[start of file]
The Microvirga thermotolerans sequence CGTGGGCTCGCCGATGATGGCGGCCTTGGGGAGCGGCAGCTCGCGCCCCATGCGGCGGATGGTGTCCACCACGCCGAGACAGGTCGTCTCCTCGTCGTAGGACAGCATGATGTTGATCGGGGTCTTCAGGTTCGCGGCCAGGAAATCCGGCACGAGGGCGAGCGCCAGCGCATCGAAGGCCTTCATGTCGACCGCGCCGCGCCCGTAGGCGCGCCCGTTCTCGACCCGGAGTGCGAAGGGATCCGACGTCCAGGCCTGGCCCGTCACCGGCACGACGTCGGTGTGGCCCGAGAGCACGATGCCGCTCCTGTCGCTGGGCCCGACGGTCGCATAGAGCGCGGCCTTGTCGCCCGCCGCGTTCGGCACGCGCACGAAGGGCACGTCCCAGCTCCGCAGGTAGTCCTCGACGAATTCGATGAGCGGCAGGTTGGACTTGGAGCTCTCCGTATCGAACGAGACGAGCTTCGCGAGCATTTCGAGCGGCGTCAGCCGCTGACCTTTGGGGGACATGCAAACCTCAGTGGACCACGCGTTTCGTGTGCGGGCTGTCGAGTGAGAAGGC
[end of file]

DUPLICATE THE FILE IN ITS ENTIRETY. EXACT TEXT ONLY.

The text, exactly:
The Microvirga thermotolerans sequence CGTGGGCTCGCCGATGATGGCGGCCTTGGGGAGCGGCAGCTCGCGCCCCATGCGGCGGATGGTGTCCACCACGCCGAGACAGGTCGTCTCCTCGTCGTAGGACAGCATGATGTTGATCGGGGTCTTCAGGTTCGCGGCCAGGAAATCCGGCACGAGGGCGAGCGCCAGCGCATCGAAGGCCTTCATGTCGACCGCGCCGCGCCCGTAGGCGCGCCCGTTCTCGACCCGGAGTGCGAAGGGATCCGACGTCCAGGCCTGGCCCGTCACCGGCACGACGTCGGTGTGGCCCGAGAGCACGATGCCGCTCCTGTCGCTGGGCCCGACGGTCGCATAGAGCGCGGCCTTGTCGCCCGCCGCGTTCGGCACGCGCACGAAGGGCACGTCCCAGCTCCGCAGGTAGTCCTCGACGAATTCGATGAGCGGCAGGTTGGACTTGGAGCTCTCCGTATCGAACGAGACGAGCTTCGCGAGCATTTCGAGCGGCGTCAGCCGCTGACCTTTGGGGGACATGCAAACCTCAGTGGACCACGCGTTTCGTGTGCGGGCTGTCGAGTGAGAAGGC